Today during the Deep dive in Visual Studio and MTM course we were covering the types of reports that can be produced in TFS. Either for tracking your tasks or your tests progress, these reports are produced from the same place and with the same mechanism. Let’s take a look to the next picture:
As we all know, the SQL Server database that is in TFS is in charge of storing and producing the right KPIs for our reports. Most of the information we query is directly extracted directly from the database where our project is hosted (our project collection DB). But most of the reports are produced directly not from the project DB but from the OLAP data cube that is managed by SQL Server Analysis Services.
So said that, we have two extra Data Bases, one is the OLAP Cube, TfsAnalysis data base, that is mainly use to generate reports in Excel or to export reports to SharePoint wherever you have an integration with it.
The other database, TfsWarehouse, is being used to generate reports through SQL Server Reporting Services, which give us the chance to generate also our own reports using the Report Designer tool. This reports are easily accessible through the Web Access of our team portal or from our Team Explorer in Visual Studio.
Either for TfsAnalysis or TfsWarehouse databases, you should have permissions to them both in order to create this reports.
For how to GRANT PERMISSIONS TO VIEW OR CREATE REPORTS IN TFS follow the next link.
SQL Server Reporting Services
When you finally get access to SSRS, you would be able to access to the folder above represented, and, depending on the project template that your team is using for the project, you will see less or more reports. But remember, the report builder is there!
Some of the reports are the next:
Test and bug reports
- Test Case Readiness
- Test Plan Progress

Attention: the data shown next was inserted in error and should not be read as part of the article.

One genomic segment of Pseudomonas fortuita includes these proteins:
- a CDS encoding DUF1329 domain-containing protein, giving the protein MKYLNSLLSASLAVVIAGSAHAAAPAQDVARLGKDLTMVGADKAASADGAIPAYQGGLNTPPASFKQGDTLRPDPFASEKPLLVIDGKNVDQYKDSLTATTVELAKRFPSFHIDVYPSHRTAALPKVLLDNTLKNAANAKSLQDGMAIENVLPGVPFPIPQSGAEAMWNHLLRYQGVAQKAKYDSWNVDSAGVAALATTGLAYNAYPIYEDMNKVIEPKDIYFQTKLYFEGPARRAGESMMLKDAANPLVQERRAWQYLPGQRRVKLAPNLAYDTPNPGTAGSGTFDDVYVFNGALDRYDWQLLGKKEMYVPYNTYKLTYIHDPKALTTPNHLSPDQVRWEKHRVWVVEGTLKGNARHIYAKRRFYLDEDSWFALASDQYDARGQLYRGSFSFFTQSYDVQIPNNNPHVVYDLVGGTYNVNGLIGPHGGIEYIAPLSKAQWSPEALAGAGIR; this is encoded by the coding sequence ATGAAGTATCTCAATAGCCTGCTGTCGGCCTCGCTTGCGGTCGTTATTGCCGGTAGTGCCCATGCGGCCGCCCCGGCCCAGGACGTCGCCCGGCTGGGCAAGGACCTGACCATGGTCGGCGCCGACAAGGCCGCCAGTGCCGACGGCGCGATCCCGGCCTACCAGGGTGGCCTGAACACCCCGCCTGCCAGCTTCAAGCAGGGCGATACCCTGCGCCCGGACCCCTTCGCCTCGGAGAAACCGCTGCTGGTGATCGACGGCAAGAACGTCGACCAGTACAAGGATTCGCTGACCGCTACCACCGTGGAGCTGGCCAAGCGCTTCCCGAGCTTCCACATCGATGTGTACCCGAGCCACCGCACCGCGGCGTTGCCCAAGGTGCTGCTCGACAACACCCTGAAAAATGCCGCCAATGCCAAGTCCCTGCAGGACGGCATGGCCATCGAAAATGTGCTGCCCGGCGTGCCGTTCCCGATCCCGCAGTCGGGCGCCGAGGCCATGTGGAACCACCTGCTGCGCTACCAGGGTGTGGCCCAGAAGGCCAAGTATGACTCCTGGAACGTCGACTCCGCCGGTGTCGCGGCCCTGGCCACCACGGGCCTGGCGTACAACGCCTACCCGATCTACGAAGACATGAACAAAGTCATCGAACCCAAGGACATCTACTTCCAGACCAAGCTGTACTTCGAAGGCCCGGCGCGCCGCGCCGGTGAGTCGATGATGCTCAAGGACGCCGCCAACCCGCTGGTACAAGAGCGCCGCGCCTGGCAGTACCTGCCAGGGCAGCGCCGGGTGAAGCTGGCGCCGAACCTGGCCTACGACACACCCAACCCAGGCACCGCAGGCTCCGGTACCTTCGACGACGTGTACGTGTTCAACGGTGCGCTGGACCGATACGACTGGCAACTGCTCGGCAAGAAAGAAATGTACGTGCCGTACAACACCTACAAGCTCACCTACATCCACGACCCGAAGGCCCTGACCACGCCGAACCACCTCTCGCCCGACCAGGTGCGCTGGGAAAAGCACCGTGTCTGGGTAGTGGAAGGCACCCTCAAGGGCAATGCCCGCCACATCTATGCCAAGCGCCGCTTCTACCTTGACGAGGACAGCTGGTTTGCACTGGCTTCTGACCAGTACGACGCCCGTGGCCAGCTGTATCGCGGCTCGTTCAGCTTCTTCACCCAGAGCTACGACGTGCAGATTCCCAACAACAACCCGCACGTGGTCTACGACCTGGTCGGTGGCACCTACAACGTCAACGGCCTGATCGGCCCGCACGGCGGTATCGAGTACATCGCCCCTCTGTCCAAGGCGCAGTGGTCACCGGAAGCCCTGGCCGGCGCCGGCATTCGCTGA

- Bug Status
- Bug Trends
Project Management Reports:
- Backlog Overview
- Release Burndown
- Sprint Burndown
All these reports and more are explained here
Probably the test case readiness is one of the most detailed and spectacular, showing us the next information:
This is an extended version of the simple chart that we usually take from the Microsoft Test Manager (Plan tab, Results menu), where we can analyse the Test Result Summary of our tests executions by tester, by suite, by configuration and answer to questions such as:
How much testing has the team completed?
How many tests are left to be run?
How many tests are passing?
How many tests are failing?
How many tests are blocked?
Why tests are failing?
Are new issues going into production?
Is there any regression on the failing tests?
Last but not least, another way to create reports in TFS is using Microsoft Excel.
These awesome pivot tables can be generated from either the Team tab in Microsoft Excel or from Visual Studio (straight from a query).
If you are creating the report from Visual Studio Team Explorer, you basically have to look for the query you want to use to generate the report, and then right click and create report in Excel.
If you decide to create the Report from the OLAP Cube, in Microsoft Excel there is a tab called “Data”. There you will find an action called “From other sources” where you can select “From Analysis services”
After you chose this option, a wizard will be introduce to you:
- Connect to the DataBase server
- Select DataBase and Table (Tfs_Analysis will be ours)
- Give it a name and point it to our file
- Report will be generated
I hope this blog post has thrown some light on what reports are available in TFS and do not forget… In terms of having these reports, you have to generate the data first! So make sure you create your work items such as tasks, user stories, test cases, and others properly or reports will be useless J